Senses of place, senses of time: landscape history from a British perspective
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A vast and varied literature exists on the history and archaeology of vernacular landscapes, yet still heritage ‘value’ is often weighted towards the extravagant landscapes created by powerful elites. This article is concerned to bring the wealth of historic landscape and archival research closer together with recent theoretical writing on landscape and dwelling, by focusing on the early modern period in particular. Recent theoretical approaches open up creative space for thinking through the archival material and invites landscape historians to think in terms of movement and dwelling as essential to understanding landscape at the human scale. As this article attempts to show, this is by no means a one-sided dialogue; rather historical landscape research can inform theoretical work in new and productive ways. Bridging the gaps between research areas has the potential to enrich our understanding of everyday landscapes as heritage, created by ordinary people going about their day-to-day activities. The paper argues for the importance of recasting mundane, commonplace features of the landscape—roads, fields and boundaries—as an essential part of our social and cultural landscape heritage. Read in this light, the archival sources suggest that the meanings afforded to the extant remains of the past in the landscape were made through intangible heritage practices, customs, memories, naming, rituals and performances by ‘ordinary’ people.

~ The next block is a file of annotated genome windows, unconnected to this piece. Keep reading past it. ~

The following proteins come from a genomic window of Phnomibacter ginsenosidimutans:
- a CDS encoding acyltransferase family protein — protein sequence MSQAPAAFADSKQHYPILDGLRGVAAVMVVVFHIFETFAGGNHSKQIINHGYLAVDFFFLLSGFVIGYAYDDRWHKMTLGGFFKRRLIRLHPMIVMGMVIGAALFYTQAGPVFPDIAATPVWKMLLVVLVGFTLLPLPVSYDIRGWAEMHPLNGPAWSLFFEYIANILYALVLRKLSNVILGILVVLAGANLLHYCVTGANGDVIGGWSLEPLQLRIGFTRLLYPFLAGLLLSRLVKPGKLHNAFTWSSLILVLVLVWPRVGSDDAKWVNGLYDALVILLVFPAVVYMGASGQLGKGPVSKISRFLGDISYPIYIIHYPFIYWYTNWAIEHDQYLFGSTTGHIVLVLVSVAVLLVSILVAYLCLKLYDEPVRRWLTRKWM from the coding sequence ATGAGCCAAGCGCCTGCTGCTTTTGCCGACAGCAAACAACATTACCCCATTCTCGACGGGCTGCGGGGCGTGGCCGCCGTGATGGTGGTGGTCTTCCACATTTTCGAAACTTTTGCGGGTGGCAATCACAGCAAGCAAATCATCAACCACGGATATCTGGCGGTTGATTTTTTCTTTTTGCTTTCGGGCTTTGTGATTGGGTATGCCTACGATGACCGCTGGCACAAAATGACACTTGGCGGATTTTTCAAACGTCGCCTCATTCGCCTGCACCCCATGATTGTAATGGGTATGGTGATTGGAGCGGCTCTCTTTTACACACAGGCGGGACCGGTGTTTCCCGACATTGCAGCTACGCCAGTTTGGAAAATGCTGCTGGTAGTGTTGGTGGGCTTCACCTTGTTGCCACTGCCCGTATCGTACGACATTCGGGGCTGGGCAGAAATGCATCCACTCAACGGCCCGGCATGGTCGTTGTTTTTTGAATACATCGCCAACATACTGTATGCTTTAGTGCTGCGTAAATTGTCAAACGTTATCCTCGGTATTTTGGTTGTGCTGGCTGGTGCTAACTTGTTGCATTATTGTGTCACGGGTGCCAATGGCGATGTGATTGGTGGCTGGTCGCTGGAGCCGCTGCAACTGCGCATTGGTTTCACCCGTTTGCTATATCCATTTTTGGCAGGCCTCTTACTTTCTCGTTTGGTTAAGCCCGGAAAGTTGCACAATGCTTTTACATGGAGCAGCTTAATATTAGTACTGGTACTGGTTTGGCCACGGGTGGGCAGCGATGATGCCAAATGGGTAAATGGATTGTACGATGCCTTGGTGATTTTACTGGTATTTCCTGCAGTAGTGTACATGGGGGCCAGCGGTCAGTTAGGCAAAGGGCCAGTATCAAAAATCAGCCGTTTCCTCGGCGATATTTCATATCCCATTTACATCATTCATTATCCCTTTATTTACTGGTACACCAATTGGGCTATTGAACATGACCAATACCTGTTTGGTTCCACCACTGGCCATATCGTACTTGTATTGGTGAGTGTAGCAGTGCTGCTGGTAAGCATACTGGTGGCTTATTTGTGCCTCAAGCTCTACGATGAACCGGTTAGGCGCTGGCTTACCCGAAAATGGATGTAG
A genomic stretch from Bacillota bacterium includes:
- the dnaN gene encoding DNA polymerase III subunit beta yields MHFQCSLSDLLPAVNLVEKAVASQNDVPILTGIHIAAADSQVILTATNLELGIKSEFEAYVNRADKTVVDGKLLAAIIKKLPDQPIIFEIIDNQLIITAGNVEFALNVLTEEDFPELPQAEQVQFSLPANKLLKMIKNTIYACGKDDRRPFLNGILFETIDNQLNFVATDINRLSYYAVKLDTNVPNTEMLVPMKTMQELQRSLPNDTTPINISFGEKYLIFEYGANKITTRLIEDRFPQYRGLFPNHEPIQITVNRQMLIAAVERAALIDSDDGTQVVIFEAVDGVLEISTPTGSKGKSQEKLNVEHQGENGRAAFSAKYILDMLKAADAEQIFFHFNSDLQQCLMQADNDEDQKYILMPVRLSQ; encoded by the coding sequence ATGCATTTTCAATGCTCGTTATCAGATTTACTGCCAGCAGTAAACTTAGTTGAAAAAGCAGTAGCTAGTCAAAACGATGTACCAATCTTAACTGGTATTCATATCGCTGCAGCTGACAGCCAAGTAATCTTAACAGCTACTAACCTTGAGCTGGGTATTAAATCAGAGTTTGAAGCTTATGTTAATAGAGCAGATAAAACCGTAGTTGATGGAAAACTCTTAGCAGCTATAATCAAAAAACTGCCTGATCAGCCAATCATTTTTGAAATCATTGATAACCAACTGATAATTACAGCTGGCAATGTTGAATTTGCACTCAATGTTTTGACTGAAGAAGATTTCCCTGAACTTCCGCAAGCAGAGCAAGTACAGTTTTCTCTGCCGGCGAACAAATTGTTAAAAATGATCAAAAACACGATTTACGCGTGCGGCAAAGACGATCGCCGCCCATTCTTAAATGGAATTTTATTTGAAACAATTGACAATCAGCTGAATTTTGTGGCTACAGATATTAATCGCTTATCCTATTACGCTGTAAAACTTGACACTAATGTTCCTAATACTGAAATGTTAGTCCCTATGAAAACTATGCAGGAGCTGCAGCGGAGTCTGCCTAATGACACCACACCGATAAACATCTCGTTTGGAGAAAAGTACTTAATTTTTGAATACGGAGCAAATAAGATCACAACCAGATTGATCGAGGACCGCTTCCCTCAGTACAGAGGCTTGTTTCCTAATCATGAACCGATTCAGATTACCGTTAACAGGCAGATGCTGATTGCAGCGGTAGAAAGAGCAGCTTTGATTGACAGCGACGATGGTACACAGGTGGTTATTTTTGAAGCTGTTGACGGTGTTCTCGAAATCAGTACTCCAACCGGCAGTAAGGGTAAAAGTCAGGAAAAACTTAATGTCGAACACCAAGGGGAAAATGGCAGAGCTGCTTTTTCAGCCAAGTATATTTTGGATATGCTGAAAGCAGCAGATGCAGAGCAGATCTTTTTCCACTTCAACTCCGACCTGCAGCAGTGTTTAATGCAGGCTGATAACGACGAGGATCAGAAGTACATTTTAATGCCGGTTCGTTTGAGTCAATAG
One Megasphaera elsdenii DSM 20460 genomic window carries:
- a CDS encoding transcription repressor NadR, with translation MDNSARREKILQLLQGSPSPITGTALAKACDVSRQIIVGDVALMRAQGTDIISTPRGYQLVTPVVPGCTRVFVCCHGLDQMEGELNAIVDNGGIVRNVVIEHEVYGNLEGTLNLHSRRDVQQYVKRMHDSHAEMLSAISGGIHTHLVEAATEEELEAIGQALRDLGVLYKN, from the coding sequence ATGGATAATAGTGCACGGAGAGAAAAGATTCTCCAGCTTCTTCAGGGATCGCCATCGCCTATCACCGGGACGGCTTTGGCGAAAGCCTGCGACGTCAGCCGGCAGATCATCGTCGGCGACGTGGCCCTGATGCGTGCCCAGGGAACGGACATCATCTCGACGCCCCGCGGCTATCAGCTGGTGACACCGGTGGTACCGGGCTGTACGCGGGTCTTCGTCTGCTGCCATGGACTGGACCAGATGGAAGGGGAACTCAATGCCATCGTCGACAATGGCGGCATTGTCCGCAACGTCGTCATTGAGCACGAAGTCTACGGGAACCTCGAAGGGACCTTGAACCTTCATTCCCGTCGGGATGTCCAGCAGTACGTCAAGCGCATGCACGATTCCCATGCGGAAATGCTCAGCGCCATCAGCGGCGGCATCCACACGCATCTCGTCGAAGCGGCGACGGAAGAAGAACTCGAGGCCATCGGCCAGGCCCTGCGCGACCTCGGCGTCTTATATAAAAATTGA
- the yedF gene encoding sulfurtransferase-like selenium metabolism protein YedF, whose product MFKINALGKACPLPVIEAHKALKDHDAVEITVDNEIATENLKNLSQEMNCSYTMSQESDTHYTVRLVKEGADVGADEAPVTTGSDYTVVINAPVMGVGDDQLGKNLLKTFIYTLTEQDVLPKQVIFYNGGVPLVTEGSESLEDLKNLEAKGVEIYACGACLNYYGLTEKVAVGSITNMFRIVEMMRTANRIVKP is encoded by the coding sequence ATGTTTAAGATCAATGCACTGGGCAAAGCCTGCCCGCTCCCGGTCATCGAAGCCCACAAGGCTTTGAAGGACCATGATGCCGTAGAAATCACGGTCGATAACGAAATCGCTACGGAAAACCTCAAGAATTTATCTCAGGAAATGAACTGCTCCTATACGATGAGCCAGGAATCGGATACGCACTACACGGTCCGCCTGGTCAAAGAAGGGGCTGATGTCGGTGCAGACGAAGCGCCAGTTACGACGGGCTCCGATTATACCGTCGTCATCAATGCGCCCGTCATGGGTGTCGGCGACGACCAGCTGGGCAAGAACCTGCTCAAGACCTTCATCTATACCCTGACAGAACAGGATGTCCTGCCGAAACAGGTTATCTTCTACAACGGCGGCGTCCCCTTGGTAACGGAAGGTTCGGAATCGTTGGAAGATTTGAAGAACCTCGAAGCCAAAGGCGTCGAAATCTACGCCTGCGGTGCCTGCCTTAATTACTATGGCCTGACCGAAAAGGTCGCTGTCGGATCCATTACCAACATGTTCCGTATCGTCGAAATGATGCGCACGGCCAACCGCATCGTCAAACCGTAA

Article in Press
“This is an Accepted Manuscript of an article published by Taylor & Francis in Landscape Research on 11 September 2015, available online: http://www.tandfonline.com/10.1080/01426397.2015.1074987.”
Volume 40, Issue 8, pp. 925-938